Historical Marker at the site of the Olive furnace
Sign at Olive furnace giving visitors information on the furnace and site
Olive furnace on November 1, 2020
Photo of Mr. Carl Malone's research and collection about the Southern Ohio iron region
Backstory and Context
Olive Iron Furnace was constructed in 1846 by John Campbell and operated its first blast in 1847 when construction was completed. John Campbell owned many of the iron ore furnaces in Southern Ohio and is the person that is known as the "father of Ironton." Olive Furnace is the biggest iron furnace in Southern Ohio still standing today and was part of the U.S. iron industry region of the 19th century.
Olive Furnace was able to produce 3,000 tons of iron per year. To be able to produce that much iron, Olive Furnace had to be supplied 7,888 tons of ore, 11,370 cords of wood, and 411 tons of limestone each year. All materials were brought to the company store where they were weighed and credit given in the company records so the script could be issued. After weighing raw materials, they were carried to the stockyard and dumped. In the stockyards, all the raw materials had to be broken down to the correct size to be able to fit into the stockyard sheds. These materials would need to last from September to May each year. These nine months was the only time where iron furnace blasting could be done efficiently. It took about 300 acres of forest for every nine months to run the furnace.
To charge the furnace, a two-wheeled pushcart was used to transport ore, charcoal, and limestone to the furnace. The charcoal would be put on first, followed by the ore and limestone last. The furnace would be charged every thirty minutes and tapped every twelve hours. when the furnace was tapped, the iron would be collected and the furnace would then be charged again with a new batch of iron ore going into the furnace. The furnace could make up to sixteen tons of iron a day. Each Saturday at 12pm, the furnace would be banked and left that way until 12pm on Sunday. This was done to quench the furnace fire and preserve the coke in the furnace. To go along with the charging of the furnace, Olive Furnace had a steam whistle that blew to signal the last blast before closing for the summer or to signal that someone had been severely hurt or burned. The whistle also was used to signal a shift change to the workers. The final whistle of the southern Ohio iron industry would sound at Jefferson furnace in May of 1916.
The Company that controlled the Olive Furnace had a lot more buildings on the ground that the furnace set on. On the hill behind the furnace, there is the company cemetery where workers that died on the job and people of the surrounding countryside could be buried. Most of the graves cannot be seen nowadays, but one is still visible. This grave is enclosed within an iron fence and is believed to be the grave of one of the owners or managers of Olive Furnace. Across the road from the furnace, there were 4 main buildings. These buildings were the company store, two iron master's mansions, and the company church. Only the church stands today and is still used by the surrounding people today. The company that ran the Olive Furnace employed 300 men and allowed some of the families of the workers to build small homes on company land. None of these buildings are still standing today.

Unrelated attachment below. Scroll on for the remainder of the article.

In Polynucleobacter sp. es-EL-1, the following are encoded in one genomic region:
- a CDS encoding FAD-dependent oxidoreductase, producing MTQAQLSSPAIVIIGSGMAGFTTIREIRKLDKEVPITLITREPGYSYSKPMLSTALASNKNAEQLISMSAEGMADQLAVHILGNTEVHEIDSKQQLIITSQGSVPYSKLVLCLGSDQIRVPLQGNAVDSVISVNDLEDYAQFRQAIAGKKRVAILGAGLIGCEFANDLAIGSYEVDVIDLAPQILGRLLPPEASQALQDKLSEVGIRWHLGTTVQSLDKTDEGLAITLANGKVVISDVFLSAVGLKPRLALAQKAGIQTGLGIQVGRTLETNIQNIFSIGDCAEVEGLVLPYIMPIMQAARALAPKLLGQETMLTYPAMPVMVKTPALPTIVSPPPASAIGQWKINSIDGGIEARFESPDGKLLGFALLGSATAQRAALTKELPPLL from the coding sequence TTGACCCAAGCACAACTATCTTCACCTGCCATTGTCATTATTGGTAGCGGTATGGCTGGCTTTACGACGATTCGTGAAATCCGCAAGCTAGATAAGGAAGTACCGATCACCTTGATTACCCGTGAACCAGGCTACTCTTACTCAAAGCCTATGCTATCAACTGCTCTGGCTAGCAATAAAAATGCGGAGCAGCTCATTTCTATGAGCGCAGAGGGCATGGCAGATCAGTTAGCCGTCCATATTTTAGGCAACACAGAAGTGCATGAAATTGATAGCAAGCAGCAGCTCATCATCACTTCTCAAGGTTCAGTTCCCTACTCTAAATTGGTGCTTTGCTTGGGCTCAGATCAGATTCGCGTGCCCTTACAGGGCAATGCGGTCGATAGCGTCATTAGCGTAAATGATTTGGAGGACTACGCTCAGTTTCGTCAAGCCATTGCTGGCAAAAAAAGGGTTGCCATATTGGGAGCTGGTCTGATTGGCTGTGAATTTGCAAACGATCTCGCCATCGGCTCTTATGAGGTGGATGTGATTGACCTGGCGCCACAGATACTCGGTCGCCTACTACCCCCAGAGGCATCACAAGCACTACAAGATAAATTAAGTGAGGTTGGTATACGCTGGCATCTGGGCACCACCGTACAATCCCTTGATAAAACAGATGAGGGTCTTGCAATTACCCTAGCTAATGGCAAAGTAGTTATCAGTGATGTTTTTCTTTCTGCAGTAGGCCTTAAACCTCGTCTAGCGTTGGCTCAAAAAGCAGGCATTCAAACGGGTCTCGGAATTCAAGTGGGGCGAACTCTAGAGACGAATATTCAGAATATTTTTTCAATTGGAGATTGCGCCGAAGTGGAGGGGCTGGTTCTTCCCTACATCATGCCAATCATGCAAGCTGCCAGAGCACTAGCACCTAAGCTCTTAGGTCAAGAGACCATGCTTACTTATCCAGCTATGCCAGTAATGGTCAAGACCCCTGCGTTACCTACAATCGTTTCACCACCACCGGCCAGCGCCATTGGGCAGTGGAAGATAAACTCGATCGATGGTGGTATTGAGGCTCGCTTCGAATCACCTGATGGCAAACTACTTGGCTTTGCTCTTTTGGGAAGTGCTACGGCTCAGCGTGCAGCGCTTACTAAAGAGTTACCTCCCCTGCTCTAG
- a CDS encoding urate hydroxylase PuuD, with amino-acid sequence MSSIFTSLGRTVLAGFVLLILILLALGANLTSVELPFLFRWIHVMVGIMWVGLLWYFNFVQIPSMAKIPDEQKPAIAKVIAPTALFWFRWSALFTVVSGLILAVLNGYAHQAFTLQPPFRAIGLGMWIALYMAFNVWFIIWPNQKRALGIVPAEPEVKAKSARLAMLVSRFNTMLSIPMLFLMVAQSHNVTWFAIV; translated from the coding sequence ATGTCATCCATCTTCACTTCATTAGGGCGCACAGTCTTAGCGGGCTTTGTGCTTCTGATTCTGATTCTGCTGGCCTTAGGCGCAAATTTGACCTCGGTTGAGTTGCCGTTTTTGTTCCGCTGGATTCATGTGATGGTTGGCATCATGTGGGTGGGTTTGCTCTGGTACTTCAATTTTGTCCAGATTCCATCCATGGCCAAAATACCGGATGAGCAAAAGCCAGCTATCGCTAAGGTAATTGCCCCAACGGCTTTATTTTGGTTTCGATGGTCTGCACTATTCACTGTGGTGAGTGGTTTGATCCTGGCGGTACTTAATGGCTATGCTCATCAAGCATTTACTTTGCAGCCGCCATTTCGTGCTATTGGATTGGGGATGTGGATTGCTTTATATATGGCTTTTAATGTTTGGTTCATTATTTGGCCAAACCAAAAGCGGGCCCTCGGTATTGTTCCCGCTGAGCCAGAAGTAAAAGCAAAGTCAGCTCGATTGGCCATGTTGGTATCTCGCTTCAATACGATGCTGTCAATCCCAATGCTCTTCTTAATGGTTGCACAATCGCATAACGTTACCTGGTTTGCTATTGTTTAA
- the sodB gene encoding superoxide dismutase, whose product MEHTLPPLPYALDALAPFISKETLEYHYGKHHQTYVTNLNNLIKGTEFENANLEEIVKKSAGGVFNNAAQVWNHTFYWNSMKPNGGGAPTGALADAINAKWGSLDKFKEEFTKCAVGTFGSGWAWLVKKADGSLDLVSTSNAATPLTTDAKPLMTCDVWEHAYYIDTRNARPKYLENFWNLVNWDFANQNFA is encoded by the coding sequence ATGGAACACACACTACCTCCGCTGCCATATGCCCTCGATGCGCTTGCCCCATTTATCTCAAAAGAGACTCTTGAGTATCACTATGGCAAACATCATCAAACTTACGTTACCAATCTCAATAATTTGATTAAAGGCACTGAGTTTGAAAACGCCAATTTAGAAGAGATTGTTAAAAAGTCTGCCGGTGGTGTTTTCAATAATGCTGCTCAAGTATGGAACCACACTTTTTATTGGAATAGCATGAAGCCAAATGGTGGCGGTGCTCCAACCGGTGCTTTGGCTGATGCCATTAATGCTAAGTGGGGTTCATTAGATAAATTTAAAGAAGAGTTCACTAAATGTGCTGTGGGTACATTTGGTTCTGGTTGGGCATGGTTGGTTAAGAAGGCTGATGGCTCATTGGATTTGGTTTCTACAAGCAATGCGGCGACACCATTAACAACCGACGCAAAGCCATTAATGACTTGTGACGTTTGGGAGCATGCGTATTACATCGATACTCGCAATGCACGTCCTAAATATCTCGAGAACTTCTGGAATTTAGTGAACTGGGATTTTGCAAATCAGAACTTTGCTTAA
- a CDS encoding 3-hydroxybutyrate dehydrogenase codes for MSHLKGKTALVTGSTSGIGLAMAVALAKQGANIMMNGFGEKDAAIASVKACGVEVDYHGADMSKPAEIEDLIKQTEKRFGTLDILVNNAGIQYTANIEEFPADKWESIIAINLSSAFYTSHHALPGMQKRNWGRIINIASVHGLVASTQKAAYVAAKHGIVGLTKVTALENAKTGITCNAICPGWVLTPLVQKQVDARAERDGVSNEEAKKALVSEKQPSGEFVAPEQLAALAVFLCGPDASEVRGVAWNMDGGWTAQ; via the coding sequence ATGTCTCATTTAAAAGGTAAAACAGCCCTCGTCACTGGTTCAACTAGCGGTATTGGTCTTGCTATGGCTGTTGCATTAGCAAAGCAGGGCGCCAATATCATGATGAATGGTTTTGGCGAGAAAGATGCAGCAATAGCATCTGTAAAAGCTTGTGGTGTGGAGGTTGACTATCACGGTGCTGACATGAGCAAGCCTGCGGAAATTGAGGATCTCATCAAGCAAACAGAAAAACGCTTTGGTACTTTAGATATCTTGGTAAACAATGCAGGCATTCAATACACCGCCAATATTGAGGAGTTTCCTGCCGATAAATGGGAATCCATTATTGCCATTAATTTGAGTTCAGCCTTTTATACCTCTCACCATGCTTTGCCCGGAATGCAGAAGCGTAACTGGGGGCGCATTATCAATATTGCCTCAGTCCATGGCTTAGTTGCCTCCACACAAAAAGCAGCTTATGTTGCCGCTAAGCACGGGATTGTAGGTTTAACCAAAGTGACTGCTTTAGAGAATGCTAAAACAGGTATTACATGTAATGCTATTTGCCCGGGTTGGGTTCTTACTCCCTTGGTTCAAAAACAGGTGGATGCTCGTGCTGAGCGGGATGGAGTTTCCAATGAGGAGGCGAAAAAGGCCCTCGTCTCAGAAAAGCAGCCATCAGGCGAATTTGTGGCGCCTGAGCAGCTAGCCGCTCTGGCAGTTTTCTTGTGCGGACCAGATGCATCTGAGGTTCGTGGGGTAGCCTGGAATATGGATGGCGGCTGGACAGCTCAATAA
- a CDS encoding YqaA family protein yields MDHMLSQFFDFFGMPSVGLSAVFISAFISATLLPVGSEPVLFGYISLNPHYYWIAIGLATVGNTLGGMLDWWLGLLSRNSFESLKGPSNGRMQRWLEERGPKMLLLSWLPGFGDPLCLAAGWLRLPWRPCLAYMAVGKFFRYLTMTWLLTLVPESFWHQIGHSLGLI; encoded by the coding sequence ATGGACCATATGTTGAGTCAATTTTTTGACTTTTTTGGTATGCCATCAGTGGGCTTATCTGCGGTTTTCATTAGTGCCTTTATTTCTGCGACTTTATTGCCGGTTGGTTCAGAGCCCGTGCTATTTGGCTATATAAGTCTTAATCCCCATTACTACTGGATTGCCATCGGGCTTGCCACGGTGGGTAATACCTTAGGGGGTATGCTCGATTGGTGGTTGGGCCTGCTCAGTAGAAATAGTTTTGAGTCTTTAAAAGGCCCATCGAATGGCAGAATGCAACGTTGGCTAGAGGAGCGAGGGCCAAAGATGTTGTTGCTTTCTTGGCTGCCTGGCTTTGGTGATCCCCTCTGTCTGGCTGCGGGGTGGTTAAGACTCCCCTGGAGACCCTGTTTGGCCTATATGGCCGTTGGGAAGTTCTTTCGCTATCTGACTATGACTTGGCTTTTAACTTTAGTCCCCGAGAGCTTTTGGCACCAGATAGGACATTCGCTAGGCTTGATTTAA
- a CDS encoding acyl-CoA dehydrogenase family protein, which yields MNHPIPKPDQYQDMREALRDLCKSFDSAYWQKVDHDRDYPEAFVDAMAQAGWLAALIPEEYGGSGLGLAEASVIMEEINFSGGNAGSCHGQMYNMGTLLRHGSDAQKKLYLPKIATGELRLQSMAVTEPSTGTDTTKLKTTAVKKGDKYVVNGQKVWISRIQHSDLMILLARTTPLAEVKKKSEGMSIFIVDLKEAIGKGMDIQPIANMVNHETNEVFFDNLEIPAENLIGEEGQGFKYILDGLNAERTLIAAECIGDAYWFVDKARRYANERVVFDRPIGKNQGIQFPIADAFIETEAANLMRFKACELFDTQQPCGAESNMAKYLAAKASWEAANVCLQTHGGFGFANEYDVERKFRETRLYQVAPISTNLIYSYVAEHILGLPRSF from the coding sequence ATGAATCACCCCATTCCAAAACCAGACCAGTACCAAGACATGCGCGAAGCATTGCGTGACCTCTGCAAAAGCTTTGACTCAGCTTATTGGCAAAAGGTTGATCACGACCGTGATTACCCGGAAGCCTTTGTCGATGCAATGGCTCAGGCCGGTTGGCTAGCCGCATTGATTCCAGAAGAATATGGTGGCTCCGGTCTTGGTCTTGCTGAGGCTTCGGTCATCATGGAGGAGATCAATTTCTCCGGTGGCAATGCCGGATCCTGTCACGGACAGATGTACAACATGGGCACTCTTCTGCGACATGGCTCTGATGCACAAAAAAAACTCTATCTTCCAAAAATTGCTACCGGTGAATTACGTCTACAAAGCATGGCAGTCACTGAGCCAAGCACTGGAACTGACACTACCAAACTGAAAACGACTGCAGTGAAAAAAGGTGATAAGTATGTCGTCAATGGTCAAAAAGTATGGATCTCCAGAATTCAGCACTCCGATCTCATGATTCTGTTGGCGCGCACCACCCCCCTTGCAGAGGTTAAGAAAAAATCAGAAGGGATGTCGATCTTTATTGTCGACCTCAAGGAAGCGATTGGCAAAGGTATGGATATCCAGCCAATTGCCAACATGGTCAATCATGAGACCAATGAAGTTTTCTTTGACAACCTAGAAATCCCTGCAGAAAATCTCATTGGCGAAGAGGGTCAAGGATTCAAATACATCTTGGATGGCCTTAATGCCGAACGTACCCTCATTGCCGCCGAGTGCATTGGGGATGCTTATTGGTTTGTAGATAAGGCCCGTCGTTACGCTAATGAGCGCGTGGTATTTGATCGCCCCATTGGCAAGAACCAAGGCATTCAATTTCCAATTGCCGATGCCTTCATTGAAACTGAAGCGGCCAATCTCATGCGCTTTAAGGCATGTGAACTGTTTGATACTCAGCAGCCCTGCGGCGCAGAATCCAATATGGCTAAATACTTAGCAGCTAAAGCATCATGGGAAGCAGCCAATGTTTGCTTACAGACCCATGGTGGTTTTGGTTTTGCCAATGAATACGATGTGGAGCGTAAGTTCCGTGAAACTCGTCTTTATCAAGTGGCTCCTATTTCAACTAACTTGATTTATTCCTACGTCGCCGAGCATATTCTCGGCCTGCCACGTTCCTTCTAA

One of the Mansions that was located across from the Olive Furnace was owned by an ironmaster by the name of W.N. McGugin. McGugin would take up work at the Olive Furnace in 1851 after traveling from Adams County, Ohio. He would buy out Mr. Peters in 1864 and become the ironmaster at Olive Furnace. He would keep buying out people's shares of the furnace and would even buy out John Campbell's share in 1883. He would build himself a mansion on the grounds and be the ironmaster of the furnace until his death in 1909. His son would take over and blow out the Olive furnace the next year in 1910.
Along with the important role that Olive played in the iron industry of southern Ohio, legend states that the furnace played a very important role during the Civil War. The Olive furnace produced iron that was used for rifles for the union and was a stop on the underground railroad for escaped slaves. According to local history and legends, John Campbell rode in a large covered wagon between all of his furnaces. He would use this wagon to transport escaped slaves from one furnace to the next. The Underground Railroad was an informal network of safehouse and other places of refuge that made it possible for enslaved persons to escape from the Ohio River to various cities and other areas with the goal of many to reach Canada where they would no longer be subject to capture and re-enslavement owing to the terms of the Fugitive Slave Act of 1850. For those who reached places like Olive Furnace, each stop further north meant that they were closer to freedom.
, United States Department of the Interior. National Register of Historic Places Registration Form, National Archives Catalog. February 28th 2007. Accessed November 17th 2020. https://catalog.archives.gov/id/71989637.
Scrapbook obtained by Jason Haywood. Written and researched by Carl Malone in 2005.